I painted a hatching Triceratops for the article on baby dinosaurs in the new issue of Ranger Rick magazine.
I suppose I could have painted the scene in sweet pastel colors and bright morning light, but I imagined it more as an urgent moment of crisis, where life hangs in the balance. So I set the scene at night, as if dazzled by the intrusion of a photographer's flash.
I limited the colors to yellow ochre and a dull slate blue, leaving out greens, reds, and pinks. The whole composition includes a wider shot of the nest, with shell fragments, and mud caked on the eggs. I painted everything in shallow focus to evoke the impression of wildlife photography.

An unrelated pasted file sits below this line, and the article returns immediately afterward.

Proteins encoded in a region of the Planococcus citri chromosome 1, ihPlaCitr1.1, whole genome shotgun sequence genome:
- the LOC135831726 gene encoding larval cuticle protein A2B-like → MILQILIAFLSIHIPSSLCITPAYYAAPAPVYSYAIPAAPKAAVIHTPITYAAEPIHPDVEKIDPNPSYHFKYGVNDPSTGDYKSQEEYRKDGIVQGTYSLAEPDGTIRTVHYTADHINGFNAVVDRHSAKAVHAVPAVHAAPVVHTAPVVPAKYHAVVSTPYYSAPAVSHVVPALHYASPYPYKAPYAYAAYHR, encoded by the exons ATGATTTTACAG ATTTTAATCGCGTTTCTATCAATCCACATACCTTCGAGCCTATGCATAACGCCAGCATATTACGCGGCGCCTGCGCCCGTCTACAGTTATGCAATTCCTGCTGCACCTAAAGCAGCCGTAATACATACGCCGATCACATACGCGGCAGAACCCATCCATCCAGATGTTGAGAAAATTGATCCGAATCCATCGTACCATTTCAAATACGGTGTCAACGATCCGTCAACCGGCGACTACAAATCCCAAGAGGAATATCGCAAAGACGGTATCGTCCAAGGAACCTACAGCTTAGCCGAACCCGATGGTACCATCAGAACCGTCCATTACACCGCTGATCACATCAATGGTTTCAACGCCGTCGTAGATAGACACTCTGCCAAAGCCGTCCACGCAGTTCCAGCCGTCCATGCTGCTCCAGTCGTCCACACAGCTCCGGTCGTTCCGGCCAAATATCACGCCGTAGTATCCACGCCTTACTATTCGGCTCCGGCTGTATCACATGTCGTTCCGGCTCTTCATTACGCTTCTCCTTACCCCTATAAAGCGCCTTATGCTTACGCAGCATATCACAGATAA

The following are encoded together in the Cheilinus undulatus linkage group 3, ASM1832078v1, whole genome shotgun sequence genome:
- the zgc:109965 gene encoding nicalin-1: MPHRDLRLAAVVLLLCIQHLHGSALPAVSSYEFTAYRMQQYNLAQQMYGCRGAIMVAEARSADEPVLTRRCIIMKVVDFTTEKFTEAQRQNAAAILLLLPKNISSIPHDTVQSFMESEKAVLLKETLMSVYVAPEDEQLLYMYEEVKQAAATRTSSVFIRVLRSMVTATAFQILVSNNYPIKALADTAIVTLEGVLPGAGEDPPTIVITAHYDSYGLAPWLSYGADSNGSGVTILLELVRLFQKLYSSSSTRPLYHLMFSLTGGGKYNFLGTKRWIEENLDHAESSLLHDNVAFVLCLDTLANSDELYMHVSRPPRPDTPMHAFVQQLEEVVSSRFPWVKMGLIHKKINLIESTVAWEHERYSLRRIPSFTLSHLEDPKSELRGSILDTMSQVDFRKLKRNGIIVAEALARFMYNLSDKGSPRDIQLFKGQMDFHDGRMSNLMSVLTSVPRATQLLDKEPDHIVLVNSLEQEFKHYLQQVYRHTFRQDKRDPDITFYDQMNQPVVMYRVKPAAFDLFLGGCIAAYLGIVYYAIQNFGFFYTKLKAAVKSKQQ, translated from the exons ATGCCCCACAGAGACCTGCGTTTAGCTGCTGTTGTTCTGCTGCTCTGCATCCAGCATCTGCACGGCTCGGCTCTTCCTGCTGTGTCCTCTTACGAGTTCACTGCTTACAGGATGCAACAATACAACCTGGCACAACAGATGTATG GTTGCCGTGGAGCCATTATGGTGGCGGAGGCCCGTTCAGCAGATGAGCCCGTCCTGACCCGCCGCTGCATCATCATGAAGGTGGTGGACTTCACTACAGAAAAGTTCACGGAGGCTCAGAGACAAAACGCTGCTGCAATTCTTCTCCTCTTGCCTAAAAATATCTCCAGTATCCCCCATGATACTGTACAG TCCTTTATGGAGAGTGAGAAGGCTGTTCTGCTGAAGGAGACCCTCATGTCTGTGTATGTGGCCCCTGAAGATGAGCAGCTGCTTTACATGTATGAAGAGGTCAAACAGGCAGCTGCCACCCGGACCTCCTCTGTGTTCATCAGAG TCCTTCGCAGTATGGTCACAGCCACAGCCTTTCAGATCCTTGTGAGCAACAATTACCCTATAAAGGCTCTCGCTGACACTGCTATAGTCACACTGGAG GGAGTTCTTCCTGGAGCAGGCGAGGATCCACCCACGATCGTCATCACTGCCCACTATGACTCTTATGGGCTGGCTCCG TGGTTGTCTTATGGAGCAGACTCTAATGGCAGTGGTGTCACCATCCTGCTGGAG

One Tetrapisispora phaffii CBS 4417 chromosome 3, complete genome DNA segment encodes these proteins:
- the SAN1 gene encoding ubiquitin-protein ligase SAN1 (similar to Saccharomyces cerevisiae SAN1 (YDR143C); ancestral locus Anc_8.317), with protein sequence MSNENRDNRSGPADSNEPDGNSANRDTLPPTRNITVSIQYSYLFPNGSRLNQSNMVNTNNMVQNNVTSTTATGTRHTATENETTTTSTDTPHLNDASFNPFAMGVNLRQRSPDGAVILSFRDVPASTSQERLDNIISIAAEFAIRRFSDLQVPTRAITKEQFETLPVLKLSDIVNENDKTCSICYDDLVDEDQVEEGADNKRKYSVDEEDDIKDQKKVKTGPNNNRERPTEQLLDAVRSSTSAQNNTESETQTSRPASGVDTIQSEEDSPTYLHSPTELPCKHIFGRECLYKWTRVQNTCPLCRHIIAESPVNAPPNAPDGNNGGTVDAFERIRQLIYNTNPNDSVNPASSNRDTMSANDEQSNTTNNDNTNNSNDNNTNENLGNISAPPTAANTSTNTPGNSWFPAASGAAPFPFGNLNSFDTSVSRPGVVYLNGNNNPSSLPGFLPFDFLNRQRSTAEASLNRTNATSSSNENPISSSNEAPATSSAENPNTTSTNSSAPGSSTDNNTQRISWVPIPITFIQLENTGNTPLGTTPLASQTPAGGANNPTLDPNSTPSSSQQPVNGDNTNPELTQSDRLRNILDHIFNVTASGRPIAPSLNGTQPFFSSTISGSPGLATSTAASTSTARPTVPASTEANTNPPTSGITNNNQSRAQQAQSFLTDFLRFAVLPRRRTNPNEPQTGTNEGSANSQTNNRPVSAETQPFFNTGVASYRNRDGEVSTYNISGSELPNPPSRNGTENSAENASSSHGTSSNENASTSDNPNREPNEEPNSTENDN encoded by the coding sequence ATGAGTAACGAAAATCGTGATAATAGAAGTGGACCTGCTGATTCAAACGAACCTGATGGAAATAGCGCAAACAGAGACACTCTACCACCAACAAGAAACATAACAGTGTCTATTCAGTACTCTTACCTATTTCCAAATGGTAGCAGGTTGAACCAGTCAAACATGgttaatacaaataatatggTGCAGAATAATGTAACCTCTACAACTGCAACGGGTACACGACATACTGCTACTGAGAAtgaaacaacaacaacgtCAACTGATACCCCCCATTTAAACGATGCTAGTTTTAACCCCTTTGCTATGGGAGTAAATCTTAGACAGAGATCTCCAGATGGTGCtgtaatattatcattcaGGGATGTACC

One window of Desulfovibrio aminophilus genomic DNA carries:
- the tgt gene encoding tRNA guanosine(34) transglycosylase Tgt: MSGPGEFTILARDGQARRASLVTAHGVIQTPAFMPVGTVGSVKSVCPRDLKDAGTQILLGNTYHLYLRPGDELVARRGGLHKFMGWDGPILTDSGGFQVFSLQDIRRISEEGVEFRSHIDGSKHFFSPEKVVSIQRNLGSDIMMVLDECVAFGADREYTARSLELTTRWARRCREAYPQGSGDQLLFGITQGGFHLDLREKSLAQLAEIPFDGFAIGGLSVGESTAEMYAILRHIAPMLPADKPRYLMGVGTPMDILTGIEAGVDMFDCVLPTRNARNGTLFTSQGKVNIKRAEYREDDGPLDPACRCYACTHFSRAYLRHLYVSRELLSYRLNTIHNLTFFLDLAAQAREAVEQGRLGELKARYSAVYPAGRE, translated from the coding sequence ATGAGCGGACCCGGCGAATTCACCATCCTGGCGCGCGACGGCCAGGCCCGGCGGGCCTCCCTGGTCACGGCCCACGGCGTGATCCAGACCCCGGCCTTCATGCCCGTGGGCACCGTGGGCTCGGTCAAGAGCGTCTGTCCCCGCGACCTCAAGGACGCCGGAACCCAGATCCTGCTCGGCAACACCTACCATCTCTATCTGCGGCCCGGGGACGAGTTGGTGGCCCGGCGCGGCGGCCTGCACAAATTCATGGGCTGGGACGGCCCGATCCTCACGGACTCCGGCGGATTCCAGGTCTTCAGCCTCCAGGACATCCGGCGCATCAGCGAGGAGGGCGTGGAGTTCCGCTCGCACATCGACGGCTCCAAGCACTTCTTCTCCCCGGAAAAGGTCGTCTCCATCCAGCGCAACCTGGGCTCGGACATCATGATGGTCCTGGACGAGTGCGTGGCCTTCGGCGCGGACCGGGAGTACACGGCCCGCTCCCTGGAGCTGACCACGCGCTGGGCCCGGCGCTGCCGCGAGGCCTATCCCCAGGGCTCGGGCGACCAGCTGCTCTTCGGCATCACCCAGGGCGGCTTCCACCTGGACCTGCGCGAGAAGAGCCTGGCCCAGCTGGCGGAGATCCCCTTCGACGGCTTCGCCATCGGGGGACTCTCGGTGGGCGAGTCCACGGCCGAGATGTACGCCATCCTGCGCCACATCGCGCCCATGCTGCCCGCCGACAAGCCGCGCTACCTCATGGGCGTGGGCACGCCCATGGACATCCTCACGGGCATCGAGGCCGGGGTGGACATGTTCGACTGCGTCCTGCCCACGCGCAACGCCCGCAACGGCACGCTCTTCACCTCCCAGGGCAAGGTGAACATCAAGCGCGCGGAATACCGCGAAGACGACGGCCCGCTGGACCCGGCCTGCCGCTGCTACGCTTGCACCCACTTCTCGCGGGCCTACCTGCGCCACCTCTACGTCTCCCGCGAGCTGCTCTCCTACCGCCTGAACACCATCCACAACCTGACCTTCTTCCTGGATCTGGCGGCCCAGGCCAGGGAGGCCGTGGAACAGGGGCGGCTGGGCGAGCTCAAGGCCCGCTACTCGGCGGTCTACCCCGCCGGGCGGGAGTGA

This photo of a hatching turtle provided the stimulus for the pose. I liked the way it reached one foot to the ground, and seemed to be gasping for air. But a photo like this is just a starting point.
The shapes of very young Triceratops skulls are known from fossils.
I needed to know the exact light and shadow design of the whole scenario, so I sculpted a small maquette from Sculpey.
The egg is a thin layer of Sculpey applied over a styrofoam egg. I didn't know what would happen to the styrofoam egg when I put it in the oven.
It was awesome! It sort of shriveled up to nothing, leaving the Sculpey shell. I spray painted the maquette a flat gray and took it outside in sunlight to figure out the best lighting.